New PLCs gain capabilities to connect industrial-sourced OT data with higher-level IT and cloud-based systems.
Damon Purvis, PLC Product Manager at AutomationDirect, wrote a cover story article for the January 2021 issue of Control Engineering. The article is titled PLCs Power Industrial Data Integration and it looks at the many ways PLCs have gained enterprise data integration capabilities.
Not too long ago, the roles of industrial automation devices were relatively clear-cut. Simple sensors were wired to controllers, like PLCs, which in turn might be visualized by local HMIs. Today however there are many more options due to the availability of smart sensors, specialized controllers, and PLCs and HMIs with overlapping computing and communicating capabilities.
End users want to access the large amount of available internet of things (IoT) data to optimize operations. This means they need to transport data from the operational technology (OT) domain to the information technology (IT) world.
Traditional Connectivity Complications …
Classic PLCs were good for basic control but lacked advanced computation abilities, data structures, and the variety of communication protocols needed for IoT applications. Connectivity projects forced users to cobble together many layers of hardware and custom configurations, often lacking in terms of cybersecurity.
… Solved by Proficient PLCs
PLCs are already the reliable and established platform for edge automation tasks, but they have often used specialized programming environments and had limited abilities for providing IoT functionality. Vendors like AutomationDirect quickly realized that instead of creating a new type of IoT-capable device, they could enhance PLCs with more open capabilities so OT and IT end users could easily connect new and legacy factory equipment to enterprise systems and the cloud.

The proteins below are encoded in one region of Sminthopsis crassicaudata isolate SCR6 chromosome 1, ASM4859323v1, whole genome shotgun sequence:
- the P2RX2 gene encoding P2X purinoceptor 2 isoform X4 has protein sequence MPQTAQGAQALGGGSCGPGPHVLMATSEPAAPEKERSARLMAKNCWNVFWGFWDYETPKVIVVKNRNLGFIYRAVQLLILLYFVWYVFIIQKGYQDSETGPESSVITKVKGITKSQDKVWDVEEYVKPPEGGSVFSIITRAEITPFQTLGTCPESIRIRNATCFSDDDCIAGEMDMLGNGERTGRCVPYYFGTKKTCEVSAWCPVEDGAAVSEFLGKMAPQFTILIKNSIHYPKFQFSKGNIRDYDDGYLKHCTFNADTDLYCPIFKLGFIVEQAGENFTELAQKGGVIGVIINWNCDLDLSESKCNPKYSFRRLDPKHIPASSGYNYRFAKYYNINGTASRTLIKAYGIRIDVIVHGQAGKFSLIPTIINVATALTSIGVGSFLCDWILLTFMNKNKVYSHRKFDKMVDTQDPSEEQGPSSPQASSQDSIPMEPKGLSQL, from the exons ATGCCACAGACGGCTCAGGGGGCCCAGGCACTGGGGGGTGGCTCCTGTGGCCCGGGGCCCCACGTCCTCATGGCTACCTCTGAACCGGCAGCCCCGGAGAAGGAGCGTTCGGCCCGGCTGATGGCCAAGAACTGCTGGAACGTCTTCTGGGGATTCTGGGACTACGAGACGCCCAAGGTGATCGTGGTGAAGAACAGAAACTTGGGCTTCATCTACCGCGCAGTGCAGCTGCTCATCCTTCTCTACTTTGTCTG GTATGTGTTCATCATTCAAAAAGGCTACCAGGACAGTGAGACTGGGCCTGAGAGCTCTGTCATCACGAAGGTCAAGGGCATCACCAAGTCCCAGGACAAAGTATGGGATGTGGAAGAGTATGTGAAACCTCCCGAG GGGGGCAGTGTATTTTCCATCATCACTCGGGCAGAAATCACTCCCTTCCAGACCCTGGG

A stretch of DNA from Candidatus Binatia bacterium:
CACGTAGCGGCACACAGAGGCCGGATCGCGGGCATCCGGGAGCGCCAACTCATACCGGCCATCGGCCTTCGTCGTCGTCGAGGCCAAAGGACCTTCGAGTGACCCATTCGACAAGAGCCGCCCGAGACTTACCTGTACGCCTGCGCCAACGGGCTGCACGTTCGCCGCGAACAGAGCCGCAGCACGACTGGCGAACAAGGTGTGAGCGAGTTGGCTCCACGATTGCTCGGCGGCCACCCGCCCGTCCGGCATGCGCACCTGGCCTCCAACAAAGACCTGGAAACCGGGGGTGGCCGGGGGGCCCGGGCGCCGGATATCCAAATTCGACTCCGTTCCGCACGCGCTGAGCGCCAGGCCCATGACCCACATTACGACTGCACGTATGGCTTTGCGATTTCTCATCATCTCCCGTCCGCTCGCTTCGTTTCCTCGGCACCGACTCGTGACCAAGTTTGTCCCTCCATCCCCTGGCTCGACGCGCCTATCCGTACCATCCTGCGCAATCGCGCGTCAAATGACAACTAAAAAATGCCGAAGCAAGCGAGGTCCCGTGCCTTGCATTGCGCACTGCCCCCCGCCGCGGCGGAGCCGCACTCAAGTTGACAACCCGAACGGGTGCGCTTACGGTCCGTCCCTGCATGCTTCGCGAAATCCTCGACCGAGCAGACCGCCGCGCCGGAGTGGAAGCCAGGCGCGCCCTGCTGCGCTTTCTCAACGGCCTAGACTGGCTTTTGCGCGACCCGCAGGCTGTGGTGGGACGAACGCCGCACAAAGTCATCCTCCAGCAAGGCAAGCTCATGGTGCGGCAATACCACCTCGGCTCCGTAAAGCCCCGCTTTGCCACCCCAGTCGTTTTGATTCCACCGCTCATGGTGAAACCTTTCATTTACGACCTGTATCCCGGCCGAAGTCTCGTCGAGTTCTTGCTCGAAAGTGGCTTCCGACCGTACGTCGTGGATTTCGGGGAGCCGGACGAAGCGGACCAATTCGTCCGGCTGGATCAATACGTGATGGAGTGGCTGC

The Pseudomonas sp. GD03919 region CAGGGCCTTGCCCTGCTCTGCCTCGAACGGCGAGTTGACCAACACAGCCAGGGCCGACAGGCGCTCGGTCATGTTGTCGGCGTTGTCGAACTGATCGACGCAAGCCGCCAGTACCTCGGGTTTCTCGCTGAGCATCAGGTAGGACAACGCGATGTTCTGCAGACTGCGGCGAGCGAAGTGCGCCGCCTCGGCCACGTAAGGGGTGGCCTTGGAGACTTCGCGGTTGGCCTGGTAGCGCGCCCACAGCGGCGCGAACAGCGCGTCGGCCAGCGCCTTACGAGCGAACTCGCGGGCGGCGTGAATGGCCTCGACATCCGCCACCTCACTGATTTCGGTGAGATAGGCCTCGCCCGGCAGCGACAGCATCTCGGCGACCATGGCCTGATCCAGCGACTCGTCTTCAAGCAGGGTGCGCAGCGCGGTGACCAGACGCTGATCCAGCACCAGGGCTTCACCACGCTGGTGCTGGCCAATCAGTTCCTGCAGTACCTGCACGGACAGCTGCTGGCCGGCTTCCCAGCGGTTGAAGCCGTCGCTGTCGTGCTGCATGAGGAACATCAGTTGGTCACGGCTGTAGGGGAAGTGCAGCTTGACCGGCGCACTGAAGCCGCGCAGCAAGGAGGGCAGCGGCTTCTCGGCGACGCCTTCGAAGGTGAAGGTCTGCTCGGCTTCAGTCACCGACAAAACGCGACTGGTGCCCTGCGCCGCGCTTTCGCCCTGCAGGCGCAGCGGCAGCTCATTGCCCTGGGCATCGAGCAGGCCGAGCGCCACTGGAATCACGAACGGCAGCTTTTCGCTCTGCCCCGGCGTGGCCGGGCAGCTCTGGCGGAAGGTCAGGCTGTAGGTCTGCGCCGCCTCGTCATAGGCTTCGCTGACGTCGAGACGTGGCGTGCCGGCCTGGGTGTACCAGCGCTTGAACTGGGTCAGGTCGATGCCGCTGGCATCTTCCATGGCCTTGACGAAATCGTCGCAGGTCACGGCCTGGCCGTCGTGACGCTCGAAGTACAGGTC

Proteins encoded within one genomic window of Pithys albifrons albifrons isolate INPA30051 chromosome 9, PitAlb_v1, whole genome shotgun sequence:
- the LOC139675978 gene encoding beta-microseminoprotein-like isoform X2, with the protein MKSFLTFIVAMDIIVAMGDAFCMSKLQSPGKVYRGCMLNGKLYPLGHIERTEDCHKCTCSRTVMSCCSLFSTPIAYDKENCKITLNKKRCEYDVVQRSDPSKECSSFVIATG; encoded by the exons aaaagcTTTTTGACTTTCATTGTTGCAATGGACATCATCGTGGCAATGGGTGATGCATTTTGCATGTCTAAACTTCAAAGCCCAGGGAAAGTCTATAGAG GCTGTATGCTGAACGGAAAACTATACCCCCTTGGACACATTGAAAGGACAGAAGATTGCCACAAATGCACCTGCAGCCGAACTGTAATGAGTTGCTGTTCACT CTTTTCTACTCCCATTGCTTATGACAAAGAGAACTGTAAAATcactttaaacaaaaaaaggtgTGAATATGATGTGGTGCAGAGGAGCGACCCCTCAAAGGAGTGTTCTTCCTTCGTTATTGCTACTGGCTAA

Next-generation PLCs, like the AutomationDirect BRX Series, are designed with features to enable seamless data integration. This includes popular serial and Ethernet OT and IT protocols like:
|Modbus RTU and TCP||DNS|
Many data integration methods which can be mixed and matched to best meet application requirements:
- Store data in the PLC and forward via FTP: Best for non-real-time bulk transactions.
- Web server: Free and useful for limited visualization of data on devices with proper privileges via the local network or internet.
- MQTT over TLS: Efficient, resilient, and secure way to transport data to site-located or cloud-based brokers, and to serve this information to clients anywhere.
- REST API: Enables authorized remote clients to request information. Polled data tags can be changed in the future without PLC modifications.
With so many connectivity options, users must ensure cybersecurity measures are implemented. AutomationDirect PLCs offer the necessary features right out of the box.
One solutions provider developed a cloud-based IoT application for monitoring remote sites. Modern PLCs, like the BRX with built-in MQTT, made it possible to directly connect this industrially-sourced data with higher-level computing and cloud-based systems.
PLCs Power OT to IT Connectivity
Yesterday’s OT automation devices were very specialized, but the latest PLCs have gained IT capabilities.
OT-based PLC technology is already well-proven in the field. The addition of IT-friendly protocols and security features to PLCs makes them ideal as edge devices for accessing raw field data using industrial protocols, processing it into information, and securely publishing or transmitting it to any industrial IoT client or external computing platform.